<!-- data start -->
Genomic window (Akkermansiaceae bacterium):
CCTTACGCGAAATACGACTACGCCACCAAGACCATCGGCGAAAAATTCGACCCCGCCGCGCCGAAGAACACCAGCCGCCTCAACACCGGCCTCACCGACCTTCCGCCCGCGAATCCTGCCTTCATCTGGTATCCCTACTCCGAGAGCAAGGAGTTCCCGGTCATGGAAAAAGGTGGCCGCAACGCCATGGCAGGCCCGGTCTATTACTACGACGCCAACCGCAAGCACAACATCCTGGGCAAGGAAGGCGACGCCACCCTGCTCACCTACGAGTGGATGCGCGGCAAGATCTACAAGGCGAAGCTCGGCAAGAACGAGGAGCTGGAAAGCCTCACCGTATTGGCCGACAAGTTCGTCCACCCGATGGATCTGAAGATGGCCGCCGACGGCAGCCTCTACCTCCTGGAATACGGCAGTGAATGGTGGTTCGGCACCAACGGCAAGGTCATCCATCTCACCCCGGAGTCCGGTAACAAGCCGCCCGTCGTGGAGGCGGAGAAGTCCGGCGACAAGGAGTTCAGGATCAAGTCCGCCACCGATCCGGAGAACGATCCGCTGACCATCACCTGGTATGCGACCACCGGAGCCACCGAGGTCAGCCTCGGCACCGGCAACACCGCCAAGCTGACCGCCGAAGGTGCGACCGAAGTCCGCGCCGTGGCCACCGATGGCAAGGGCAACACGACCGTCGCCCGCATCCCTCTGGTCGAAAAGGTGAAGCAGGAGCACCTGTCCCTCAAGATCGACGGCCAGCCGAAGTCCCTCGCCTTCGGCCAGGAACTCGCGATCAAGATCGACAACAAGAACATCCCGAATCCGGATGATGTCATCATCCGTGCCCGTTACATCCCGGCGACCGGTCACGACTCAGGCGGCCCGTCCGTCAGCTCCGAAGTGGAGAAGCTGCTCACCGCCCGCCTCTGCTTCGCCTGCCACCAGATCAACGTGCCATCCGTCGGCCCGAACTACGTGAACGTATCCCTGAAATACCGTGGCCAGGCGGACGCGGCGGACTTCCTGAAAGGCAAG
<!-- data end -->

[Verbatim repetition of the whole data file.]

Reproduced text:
Genomic window (Akkermansiaceae bacterium):
CCTTACGCGAAATACGACTACGCCACCAAGACCATCGGCGAAAAATTCGACCCCGCCGCGCCGAAGAACACCAGCCGCCTCAACACCGGCCTCACCGACCTTCCGCCCGCGAATCCTGCCTTCATCTGGTATCCCTACTCCGAGAGCAAGGAGTTCCCGGTCATGGAAAAAGGTGGCCGCAACGCCATGGCAGGCCCGGTCTATTACTACGACGCCAACCGCAAGCACAACATCCTGGGCAAGGAAGGCGACGCCACCCTGCTCACCTACGAGTGGATGCGCGGCAAGATCTACAAGGCGAAGCTCGGCAAGAACGAGGAGCTGGAAAGCCTCACCGTATTGGCCGACAAGTTCGTCCACCCGATGGATCTGAAGATGGCCGCCGACGGCAGCCTCTACCTCCTGGAATACGGCAGTGAATGGTGGTTCGGCACCAACGGCAAGGTCATCCATCTCACCCCGGAGTCCGGTAACAAGCCGCCCGTCGTGGAGGCGGAGAAGTCCGGCGACAAGGAGTTCAGGATCAAGTCCGCCACCGATCCGGAGAACGATCCGCTGACCATCACCTGGTATGCGACCACCGGAGCCACCGAGGTCAGCCTCGGCACCGGCAACACCGCCAAGCTGACCGCCGAAGGTGCGACCGAAGTCCGCGCCGTGGCCACCGATGGCAAGGGCAACACGACCGTCGCCCGCATCCCTCTGGTCGAAAAGGTGAAGCAGGAGCACCTGTCCCTCAAGATCGACGGCCAGCCGAAGTCCCTCGCCTTCGGCCAGGAACTCGCGATCAAGATCGACAACAAGAACATCCCGAATCCGGATGATGTCATCATCCGTGCCCGTTACATCCCGGCGACCGGTCACGACTCAGGCGGCCCGTCCGTCAGCTCCGAAGTGGAGAAGCTGCTCACCGCCCGCCTCTGCTTCGCCTGCCACCAGATCAACGTGCCATCCGTCGGCCCGAACTACGTGAACGTATCCCTGAAATACCGTGGCCAGGCGGACGCGGCGGACTTCCTGAAAGGCAAG